The indicator-policy cycle, a framework for using indicators to inform policy:Evaluation of the problem at hand involves defining broad goals of policy, developing models of the system, selecting indicators that reflect the changes of interest, defining specific targets that can be measured with the indicators, and defining a set of actions or policies to achieve the targets, which are assessed using the models. After evaluation, actions are chosen and implemented, with resultant change on biodiversity and drivers of loss, which may also be affected by other external drivers unrelated to the actions; change is monitored with the indicators and assessed against the targets, leading to re-evaluation. Key sources of uncertainty and potential failure throughout the cycle are numbered and discussed in detail in Table S1: 1) assumptions in the evaluation process; 2) the link between evaluation and selection of actions; 3) the link between selection and implementation of actions; 4) the impact of the action differing from the anticipated impact; 5) the link between biodiversity change and indicator change; 6) the link between indicator change and target assessment; and 7) mismatches in temporal and spatial scales throughout the cycle.
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pone-0041128-g001: The indicator-policy cycle, a framework for using indicators to inform policy:Evaluation of the problem at hand involves defining broad goals of policy, developing models of the system, selecting indicators that reflect the changes of interest, defining specific targets that can be measured with the indicators, and defining a set of actions or policies to achieve the targets, which are assessed using the models. After evaluation, actions are chosen and implemented, with resultant change on biodiversity and drivers of loss, which may also be affected by other external drivers unrelated to the actions; change is monitored with the indicators and assessed against the targets, leading to re-evaluation. Key sources of uncertainty and potential failure throughout the cycle are numbered and discussed in detail in Table S1: 1) assumptions in the evaluation process; 2) the link between evaluation and selection of actions; 3) the link between selection and implementation of actions; 4) the impact of the action differing from the anticipated impact; 5) the link between biodiversity change and indicator change; 6) the link between indicator change and target assessment; and 7) mismatches in temporal and spatial scales throughout the cycle.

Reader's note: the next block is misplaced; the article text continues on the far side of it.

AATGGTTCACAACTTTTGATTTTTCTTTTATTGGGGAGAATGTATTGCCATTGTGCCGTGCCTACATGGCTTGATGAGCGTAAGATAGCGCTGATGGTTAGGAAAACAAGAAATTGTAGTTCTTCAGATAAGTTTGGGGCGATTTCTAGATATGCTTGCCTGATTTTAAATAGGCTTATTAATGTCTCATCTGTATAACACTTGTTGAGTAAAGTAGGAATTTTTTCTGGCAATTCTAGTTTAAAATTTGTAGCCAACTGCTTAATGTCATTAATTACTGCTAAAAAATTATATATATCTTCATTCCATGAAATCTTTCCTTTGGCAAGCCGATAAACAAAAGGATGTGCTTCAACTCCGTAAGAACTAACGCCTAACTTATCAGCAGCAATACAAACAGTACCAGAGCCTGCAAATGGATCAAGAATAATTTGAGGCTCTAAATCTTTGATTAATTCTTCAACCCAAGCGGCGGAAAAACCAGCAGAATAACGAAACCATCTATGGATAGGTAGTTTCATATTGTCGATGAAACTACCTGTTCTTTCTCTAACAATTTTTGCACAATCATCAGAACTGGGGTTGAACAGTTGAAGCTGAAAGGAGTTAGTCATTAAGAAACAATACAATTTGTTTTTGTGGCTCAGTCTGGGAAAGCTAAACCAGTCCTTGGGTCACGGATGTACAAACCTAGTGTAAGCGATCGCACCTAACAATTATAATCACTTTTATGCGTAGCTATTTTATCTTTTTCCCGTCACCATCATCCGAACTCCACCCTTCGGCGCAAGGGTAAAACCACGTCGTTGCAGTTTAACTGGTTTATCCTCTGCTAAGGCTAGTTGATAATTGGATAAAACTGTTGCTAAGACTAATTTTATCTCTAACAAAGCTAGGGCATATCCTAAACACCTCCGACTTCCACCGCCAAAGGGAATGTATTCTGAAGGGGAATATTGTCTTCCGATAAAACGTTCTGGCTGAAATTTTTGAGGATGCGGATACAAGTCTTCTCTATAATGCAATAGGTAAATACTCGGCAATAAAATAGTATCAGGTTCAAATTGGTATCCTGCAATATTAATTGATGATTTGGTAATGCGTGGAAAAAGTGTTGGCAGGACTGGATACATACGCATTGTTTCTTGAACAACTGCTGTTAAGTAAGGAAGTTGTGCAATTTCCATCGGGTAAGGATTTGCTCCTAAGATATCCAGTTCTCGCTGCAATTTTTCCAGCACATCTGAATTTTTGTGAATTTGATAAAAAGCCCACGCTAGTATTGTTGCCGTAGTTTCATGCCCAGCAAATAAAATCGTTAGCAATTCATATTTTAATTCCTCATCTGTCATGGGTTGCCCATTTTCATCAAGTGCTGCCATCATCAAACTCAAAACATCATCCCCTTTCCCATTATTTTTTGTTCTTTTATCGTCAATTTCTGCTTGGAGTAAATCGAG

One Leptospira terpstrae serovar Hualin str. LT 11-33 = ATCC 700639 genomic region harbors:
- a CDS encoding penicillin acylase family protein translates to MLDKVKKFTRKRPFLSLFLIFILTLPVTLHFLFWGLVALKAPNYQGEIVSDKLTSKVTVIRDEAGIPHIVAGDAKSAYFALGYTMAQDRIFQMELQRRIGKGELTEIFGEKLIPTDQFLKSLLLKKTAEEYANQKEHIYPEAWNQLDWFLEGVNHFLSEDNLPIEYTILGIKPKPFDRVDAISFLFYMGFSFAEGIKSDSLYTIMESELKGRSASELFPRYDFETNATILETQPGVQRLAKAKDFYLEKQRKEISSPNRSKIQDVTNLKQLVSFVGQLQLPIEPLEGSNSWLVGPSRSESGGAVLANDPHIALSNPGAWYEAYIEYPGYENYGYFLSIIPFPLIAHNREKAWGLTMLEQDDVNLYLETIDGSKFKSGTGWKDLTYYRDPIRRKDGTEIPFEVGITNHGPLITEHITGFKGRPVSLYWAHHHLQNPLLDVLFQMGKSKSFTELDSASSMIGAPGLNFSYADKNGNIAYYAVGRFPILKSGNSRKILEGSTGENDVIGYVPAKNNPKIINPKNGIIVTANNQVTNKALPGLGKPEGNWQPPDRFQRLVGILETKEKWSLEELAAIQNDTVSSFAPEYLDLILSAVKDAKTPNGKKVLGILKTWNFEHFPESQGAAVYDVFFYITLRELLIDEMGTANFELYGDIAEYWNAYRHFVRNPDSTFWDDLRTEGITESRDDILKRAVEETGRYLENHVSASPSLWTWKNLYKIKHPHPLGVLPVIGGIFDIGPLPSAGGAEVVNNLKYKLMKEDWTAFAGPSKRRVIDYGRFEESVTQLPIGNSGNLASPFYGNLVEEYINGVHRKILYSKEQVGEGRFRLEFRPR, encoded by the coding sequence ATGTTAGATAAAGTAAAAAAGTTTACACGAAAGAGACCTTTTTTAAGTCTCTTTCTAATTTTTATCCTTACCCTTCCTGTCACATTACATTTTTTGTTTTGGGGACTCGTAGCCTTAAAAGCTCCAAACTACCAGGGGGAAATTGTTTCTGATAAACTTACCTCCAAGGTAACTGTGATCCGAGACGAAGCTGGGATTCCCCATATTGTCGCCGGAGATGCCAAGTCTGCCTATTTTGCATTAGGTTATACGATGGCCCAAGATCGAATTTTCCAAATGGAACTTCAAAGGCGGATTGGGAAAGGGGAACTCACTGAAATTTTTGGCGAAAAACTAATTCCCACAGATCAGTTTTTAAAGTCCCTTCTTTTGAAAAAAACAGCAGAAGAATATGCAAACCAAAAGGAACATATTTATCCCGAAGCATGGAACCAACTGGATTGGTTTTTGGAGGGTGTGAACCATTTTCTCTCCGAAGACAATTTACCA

Mentions: To make sensible and robust policy decisions, an explicit understanding of the linkages between action and outcomes is needed. This requires the impacts of policies to be projected forward using models, ideally as part of an adaptive decision-making process that includes defining targets and monitoring the results, which we term an “indicator-policy cycle” (Figure 1). Models can be used by policy-makers to assess the impact of their decisions, and to learn and evaluate both our understanding of the relationship between policy action and environmental change, and the appropriateness of the indicators for measuring change. Indicators are a key link in the cycle, as the means by which policy outcomes are communicated and evaluated. However, there has been very little evaluation of the robustness of indicators in representing underlying biodiversity trends of interest, with Branch et al. [13] and Fulton et al. [14] providing notable exceptions.